Remembering shared humanity on Anzac Day



My childhood was spent near Anzac Hostel, a repatriation centre for invalided soldiers, predominantly from the First World War. It was a towered white building on a large block of land surrounded by Moreton Bay figs, a gathering place for cicadas in summer.

A ward for the totally and permanently incapacitated in an Anzac Hostel, 1919 (National Archives of Australia)I was torn between the desire to sneak into the property in the hope of being able to boast that I had seen greengrocers, orange drummers, redeyes and other colourfully named cicadas, and my fear of the men in the hostel, whom people described as shell-shocked or damaged. They, and the Western Australian flowering gums along the road, each of which bore the name of an Australian soldier killed in the war, were the physical reminders of war and of Anzac Day in particular.

Even to children these things intimated a reality only later to be entered: the sadness of war. As did the Anzac Day celebrations, largely composed of fellow soldiers and those who had lost husbands, brothers, fathers and lovers in the war.

Today the celebration of Anzac Day has changed notably. Its participants encompass soldiers who have fought in a variety of wars since 1945, their relatives and descendants, and people who find the rituals of the day moving and encouraging. The focus of the day has switched from honouring and grieving the soldiers who died at Anzac Cove and in the trenches to honouring and celebrating the heroism of all those who have fought in the Australian armed forces.

Anzac Day has also been increasingly used as a commonplace by politicians for praising distinctively Australian values. They have accordingly spent heavily on facilities for remembering the war, focused on the site of the battle rather than on the hometowns of those who grieve, and often yielded to the temptation to glorify war.

The change of focus has not been universally accepted. The tension between remembering those who have died in battle and celebrating those who have fought in battles makes the celebration of Anzac Day inherently controversial. It is seen by many to canonise military values.

I believe that the risk is less to glorify war than to sanitise it by allowing time and space to take away its physical reality, and with it the sadness of war. The relationships involved in it are reduced to those that link soldiers on the battlefield to one another and to those at home who support them faithfully.


"Anzac Day is an occasion for dwelling compassionately on the things that bind us together, not those that separate us into allies and enemies."


If we celebrate Anzac Day we should be drawn to reflect on the full range and power of relationships involved in war. That means keeping in mind the relatives and friends of those who fought, not simply at Anzac Cove but in all Australian military actions, and especially the families who lost husbands, sons and brothers. We should also hold these relationships in our imagination, not simply at the moment when people fought, were wounded, died or survived, but afterwards.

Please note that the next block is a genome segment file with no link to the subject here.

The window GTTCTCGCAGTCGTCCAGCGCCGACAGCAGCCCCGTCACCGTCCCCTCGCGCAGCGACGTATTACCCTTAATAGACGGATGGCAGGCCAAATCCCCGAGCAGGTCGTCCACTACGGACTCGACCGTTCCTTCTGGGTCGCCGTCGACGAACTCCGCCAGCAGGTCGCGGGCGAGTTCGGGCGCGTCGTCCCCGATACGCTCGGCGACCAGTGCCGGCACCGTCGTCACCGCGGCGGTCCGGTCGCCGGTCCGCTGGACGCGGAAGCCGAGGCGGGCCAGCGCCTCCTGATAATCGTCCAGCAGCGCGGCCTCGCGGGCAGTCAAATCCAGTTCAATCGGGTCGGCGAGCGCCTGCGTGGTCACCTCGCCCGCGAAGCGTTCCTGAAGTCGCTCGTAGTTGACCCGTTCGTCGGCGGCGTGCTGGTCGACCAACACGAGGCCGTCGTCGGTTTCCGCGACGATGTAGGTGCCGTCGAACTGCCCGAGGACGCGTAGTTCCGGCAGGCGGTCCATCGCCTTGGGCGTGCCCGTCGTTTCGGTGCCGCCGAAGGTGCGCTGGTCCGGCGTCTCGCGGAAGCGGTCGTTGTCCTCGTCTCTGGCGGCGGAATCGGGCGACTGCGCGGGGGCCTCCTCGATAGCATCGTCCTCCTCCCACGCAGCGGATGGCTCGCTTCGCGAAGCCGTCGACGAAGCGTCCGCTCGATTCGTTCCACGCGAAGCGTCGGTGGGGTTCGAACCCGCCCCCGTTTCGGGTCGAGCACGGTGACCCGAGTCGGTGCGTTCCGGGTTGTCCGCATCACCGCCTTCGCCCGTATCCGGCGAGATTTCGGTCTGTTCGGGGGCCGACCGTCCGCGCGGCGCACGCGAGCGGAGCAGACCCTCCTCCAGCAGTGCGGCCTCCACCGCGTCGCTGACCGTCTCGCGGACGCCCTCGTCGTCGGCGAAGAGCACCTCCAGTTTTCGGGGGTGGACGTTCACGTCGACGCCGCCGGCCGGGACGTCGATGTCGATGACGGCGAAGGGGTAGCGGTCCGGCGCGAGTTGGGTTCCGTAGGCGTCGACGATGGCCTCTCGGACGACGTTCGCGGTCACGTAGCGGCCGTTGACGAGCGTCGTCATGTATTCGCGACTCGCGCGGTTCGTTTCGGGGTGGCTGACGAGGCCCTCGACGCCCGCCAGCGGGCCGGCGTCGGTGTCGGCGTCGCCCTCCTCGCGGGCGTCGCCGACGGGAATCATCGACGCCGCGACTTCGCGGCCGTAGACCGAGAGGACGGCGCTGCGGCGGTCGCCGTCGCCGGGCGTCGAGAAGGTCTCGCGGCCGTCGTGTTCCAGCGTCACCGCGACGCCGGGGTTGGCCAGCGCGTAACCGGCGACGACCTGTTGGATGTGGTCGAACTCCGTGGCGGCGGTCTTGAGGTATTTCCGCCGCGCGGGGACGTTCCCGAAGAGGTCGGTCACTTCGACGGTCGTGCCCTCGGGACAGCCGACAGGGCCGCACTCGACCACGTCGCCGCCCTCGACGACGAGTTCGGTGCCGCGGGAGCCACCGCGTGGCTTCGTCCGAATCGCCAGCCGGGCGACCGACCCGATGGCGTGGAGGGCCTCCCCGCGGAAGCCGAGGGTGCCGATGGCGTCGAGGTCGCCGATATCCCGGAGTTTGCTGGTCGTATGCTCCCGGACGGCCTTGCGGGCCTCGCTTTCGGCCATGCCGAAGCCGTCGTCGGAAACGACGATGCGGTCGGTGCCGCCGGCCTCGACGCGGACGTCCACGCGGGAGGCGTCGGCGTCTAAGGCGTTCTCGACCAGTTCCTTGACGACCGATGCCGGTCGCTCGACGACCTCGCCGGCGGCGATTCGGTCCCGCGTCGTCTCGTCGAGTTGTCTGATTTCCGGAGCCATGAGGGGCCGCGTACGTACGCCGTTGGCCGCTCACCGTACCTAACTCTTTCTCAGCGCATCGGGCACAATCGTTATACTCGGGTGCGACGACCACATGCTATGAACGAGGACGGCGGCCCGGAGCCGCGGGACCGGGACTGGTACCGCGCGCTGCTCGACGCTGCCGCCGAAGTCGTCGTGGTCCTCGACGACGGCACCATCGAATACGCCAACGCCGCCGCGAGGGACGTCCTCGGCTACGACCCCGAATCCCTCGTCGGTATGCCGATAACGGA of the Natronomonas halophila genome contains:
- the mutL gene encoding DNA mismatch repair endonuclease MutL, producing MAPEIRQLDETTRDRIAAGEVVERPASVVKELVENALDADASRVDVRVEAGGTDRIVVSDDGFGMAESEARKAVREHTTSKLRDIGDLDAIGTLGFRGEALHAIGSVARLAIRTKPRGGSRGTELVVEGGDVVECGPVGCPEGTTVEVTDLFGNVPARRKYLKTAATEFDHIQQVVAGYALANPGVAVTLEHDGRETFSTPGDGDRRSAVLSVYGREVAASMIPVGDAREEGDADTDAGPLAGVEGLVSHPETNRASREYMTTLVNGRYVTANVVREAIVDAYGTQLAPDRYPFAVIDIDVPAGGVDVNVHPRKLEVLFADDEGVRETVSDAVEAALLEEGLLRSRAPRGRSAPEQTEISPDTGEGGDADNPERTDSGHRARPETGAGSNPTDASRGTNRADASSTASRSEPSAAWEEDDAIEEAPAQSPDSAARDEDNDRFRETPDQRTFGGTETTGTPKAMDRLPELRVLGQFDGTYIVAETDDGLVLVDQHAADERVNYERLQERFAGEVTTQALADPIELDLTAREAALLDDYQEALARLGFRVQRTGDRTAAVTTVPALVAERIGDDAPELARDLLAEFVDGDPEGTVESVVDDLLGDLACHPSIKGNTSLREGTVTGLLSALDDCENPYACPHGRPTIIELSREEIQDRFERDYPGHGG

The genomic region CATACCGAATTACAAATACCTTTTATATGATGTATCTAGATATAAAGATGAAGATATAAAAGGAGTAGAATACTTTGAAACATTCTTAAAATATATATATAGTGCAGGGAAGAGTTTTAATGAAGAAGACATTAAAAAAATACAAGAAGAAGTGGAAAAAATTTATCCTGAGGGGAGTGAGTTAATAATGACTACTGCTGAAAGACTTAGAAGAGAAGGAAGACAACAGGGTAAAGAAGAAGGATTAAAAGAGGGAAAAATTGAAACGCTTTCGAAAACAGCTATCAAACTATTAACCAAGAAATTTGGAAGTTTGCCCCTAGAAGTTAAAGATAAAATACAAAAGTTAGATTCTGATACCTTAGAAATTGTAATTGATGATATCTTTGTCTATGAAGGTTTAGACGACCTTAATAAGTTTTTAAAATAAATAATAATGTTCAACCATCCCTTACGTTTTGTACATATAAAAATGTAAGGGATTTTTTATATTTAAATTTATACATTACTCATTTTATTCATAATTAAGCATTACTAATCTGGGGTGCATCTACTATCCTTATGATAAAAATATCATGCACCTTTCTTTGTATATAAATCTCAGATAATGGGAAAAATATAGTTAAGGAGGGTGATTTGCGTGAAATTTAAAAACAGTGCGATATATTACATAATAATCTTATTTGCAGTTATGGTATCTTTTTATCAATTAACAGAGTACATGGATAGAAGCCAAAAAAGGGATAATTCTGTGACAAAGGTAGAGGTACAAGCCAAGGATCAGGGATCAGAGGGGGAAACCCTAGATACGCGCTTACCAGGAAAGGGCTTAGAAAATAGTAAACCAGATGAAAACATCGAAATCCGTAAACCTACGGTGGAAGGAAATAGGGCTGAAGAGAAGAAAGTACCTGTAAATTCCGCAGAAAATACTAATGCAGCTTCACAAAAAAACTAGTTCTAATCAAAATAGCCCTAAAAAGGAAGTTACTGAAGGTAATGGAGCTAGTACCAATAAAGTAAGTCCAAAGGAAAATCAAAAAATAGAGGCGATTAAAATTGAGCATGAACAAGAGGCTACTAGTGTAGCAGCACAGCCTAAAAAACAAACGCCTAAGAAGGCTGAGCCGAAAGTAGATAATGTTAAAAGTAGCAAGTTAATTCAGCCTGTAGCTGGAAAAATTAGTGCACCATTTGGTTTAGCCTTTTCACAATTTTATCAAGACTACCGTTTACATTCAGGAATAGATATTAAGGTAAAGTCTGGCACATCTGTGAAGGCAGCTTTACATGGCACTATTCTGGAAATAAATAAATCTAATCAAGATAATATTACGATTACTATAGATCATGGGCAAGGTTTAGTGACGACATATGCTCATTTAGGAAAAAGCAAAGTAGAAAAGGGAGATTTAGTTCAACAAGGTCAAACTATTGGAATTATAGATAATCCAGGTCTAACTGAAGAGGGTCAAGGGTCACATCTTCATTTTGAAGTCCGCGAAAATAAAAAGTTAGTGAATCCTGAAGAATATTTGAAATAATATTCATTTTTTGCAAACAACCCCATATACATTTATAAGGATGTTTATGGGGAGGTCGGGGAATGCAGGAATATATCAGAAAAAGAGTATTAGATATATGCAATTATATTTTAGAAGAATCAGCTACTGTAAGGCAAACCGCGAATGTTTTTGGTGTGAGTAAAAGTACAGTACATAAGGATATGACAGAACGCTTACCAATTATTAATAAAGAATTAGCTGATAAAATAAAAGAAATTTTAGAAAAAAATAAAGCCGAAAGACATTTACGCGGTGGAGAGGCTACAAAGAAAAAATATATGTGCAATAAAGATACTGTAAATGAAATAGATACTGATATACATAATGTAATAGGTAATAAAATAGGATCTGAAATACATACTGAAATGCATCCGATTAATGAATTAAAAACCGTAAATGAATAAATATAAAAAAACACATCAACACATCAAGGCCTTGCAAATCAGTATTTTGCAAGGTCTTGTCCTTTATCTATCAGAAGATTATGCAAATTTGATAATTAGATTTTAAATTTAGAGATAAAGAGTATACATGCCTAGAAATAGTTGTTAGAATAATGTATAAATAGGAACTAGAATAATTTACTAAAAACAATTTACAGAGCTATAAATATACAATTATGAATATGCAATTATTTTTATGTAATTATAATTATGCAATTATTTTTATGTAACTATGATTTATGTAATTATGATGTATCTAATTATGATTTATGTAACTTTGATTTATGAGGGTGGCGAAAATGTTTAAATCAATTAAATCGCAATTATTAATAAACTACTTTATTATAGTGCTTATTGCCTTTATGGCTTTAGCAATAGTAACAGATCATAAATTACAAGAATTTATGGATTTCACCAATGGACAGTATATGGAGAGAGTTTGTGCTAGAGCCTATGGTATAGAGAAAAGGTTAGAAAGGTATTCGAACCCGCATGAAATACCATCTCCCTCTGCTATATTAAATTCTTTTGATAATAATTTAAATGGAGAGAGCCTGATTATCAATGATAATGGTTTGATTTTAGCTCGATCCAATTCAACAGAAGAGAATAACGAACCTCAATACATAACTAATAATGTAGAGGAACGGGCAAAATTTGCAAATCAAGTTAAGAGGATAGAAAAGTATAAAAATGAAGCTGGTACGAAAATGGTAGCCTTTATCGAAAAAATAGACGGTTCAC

Our reflection should include the way in which soldiers who survived negotiated the changed relationships with families, friends and lovers when they returned. It should encompass also the way in which the lives of families were devastated by the loss of children, lovers or parents, were affected by fathers returning with symptoms of stress and addiction and by the violence which sometimes accompanied it.

It should include, too, the long, dependent lives of those at Anzac Hostel and elsewhere who were so affected by physical or mental illness as a result of their war service that they lived the rest of their life in institutions or home care.

If we hold in our imagination those Australians who fought in war and the complex relationships that frame their lives, we should remember also the young people, women and children today around the world who are drawn into suffering or inflicting the horrors of war by necessity and not by choice.

On Anzac Day we should celebrate, not the achievements, but the humanity of soldiers recently caught in war, and be encouraged to attend to their welfare, especially to the hardest affected among them.

In a society and world in which military metaphors and binary choices are extended increasingly to international relationships, immigration, customs, policing and welfare, Anzac Day is an occasion for dwelling compassionately on the things that bind us together, not those that separate us into allies and enemies. It is a time for children to visit boldly those who live in the Anzac Hostels of our day and for both together to delight in the variety and the sound of cicadas.



Andrew HamiltonAndrew Hamilton is consulting editor of Eureka Street.

Main image: A ward for the totally and permanently incapacitated in an Anzac Hostel, 1919 (National Archives of Australia)